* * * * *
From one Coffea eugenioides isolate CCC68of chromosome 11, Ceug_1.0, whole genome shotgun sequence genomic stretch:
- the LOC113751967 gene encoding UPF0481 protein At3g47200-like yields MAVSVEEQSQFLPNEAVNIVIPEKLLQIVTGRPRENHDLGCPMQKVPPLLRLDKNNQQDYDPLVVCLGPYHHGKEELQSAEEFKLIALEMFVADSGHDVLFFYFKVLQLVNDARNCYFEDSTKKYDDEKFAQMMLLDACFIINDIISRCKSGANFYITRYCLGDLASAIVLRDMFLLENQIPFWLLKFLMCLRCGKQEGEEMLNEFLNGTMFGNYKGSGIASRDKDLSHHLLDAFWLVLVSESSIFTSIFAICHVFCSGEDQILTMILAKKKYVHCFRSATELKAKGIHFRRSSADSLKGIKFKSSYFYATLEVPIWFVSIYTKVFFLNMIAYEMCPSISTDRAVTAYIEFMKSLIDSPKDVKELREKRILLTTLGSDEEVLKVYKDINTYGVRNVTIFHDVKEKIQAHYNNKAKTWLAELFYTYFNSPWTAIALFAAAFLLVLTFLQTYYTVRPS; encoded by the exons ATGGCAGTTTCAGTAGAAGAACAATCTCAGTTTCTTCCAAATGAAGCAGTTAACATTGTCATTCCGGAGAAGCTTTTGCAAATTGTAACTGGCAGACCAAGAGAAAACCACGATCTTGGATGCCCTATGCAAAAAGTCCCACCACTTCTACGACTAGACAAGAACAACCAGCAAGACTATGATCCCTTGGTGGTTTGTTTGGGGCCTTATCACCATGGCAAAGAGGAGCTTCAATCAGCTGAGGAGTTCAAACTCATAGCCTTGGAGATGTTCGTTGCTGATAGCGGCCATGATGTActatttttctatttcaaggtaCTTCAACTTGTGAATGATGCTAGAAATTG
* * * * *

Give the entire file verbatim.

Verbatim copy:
From one Coffea eugenioides isolate CCC68of chromosome 11, Ceug_1.0, whole genome shotgun sequence genomic stretch:
- the LOC113751967 gene encoding UPF0481 protein At3g47200-like yields MAVSVEEQSQFLPNEAVNIVIPEKLLQIVTGRPRENHDLGCPMQKVPPLLRLDKNNQQDYDPLVVCLGPYHHGKEELQSAEEFKLIALEMFVADSGHDVLFFYFKVLQLVNDARNCYFEDSTKKYDDEKFAQMMLLDACFIINDIISRCKSGANFYITRYCLGDLASAIVLRDMFLLENQIPFWLLKFLMCLRCGKQEGEEMLNEFLNGTMFGNYKGSGIASRDKDLSHHLLDAFWLVLVSESSIFTSIFAICHVFCSGEDQILTMILAKKKYVHCFRSATELKAKGIHFRRSSADSLKGIKFKSSYFYATLEVPIWFVSIYTKVFFLNMIAYEMCPSISTDRAVTAYIEFMKSLIDSPKDVKELREKRILLTTLGSDEEVLKVYKDINTYGVRNVTIFHDVKEKIQAHYNNKAKTWLAELFYTYFNSPWTAIALFAAAFLLVLTFLQTYYTVRPS; encoded by the exons ATGGCAGTTTCAGTAGAAGAACAATCTCAGTTTCTTCCAAATGAAGCAGTTAACATTGTCATTCCGGAGAAGCTTTTGCAAATTGTAACTGGCAGACCAAGAGAAAACCACGATCTTGGATGCCCTATGCAAAAAGTCCCACCACTTCTACGACTAGACAAGAACAACCAGCAAGACTATGATCCCTTGGTGGTTTGTTTGGGGCCTTATCACCATGGCAAAGAGGAGCTTCAATCAGCTGAGGAGTTCAAACTCATAGCCTTGGAGATGTTCGTTGCTGATAGCGGCCATGATGTActatttttctatttcaaggtaCTTCAACTTGTGAATGATGCTAGAAATTG